If we look back on the Korean web service market, the game-changing services have walked through the above generations. First the homepages were all the rage (circa 1998), then there were Daum Cafe and other BBS/forum services like Freechal (circa 2000). Then, of course, Cyworld minihompies came along and took the market by storm (2002 or so). And now the name of the game is, arguably, blogs - I'm not saying this because I'm a blog company CEO :)
Of course this is only what happend in the Korean market, and just because something happened in the Korean market doesn't mean it will happen everywhere else. But having said that, I am eager to see if the Chinese' love of BBS will continue or even get stronger, or the Chinese netizens will further embrace blogs or other forms of more "personal" media platform. What do you think?
So Google China hopes to become #1 within 5 years - where will that leave Google Korea?Web 2.0 | 2008/04/16 00:04 | Web 2.0 Asia
"Certainly, we would like to aspire to be a market leader in five years," Mr. Lee said Monday on the sidelines of the Boao Forum for Asia.
Google accounted for 26% of China's Internet-search revenue in the fourth quarter, up from 17% a year earlier, according to Beijing research firm Analysys International. Market leader Baidu.com's share of the market rose to 60% from 58%.
Many Internet users in China are more familiar with Baidu, which started earlier in the country and which attracts users in significant part by facilitating easy access to free music.
If Google China does succeed in becoming the top dog in China, it will certainly be a sweet revenge against Baidu, which practically mocked Google with its infamous "I know you don't know" commercial (ironical this is hosted on Google's own Youtube):
Going back to the quote again, Google China's market share jumped from 17% to 26% in over a year. That's pretty remarkable growth, isn't it? Especially so, contrasting those figures against Google Korea's current market share, which is 2.16% as of March 2008 (according to Korean Click, a Korean web analytics company.)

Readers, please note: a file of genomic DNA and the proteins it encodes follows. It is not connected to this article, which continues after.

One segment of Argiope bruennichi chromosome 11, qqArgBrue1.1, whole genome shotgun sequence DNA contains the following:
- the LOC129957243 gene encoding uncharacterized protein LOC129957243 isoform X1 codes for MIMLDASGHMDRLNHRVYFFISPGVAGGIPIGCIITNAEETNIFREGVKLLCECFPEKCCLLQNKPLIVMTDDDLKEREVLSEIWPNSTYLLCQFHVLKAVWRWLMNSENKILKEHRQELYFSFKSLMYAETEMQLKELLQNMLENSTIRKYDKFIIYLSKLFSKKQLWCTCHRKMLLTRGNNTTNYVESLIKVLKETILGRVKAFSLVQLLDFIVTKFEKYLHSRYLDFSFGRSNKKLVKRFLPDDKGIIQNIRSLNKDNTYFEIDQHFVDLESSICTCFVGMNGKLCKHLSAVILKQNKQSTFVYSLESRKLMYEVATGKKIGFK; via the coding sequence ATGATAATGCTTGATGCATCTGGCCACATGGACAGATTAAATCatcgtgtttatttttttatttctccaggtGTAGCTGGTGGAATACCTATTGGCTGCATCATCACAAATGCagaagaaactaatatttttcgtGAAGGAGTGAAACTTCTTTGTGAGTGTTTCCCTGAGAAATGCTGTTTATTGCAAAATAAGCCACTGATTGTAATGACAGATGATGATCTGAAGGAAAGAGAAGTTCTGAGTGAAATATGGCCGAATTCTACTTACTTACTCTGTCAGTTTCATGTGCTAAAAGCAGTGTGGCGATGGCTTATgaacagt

Why is Google struggling to break into the Korean market? It might be because Korea is a unique market where "monoculture" dominates, or it might be because Korean local incumbents, most notably Naver, are so good. Or it might be the combination of both.
Tokiva is a mobile virtual network operator which provide convenient and low-cost communication service to global traveler. Tokiva addresses key communications necessities for global travelers: inexpensively phone calls around the world, accessing email and sharing with peers.You can check out the rest of the winners here.
After installing its mobile client and log in, you can call any number. Tokiva calls the user back and immediately connects the user to the called party. It also integrated with IM, so you can add its IM bot to use the service without downloading its client.
The service was privately launched in September 2007, and entered public beta with over 700k registered users on January 2008.
Mobile Monday Beijing is being spearheaded by our friend Benjamin Joffe, whose consulting work has recently been introduced on Read/Write Web.
So here's how the service seems to work (Reminder: I'm a Chinese illiterate, so my understanding of the service can be very limited. I'm turning more to Angus's English coverage here). In the sample case of iPhone (shown below), there are 11 people who expressed their love of iPhone, so you can browse who also liked iPhone other than yourself; Also shown are other items being liked by those who liked iPhone, such as BMWs.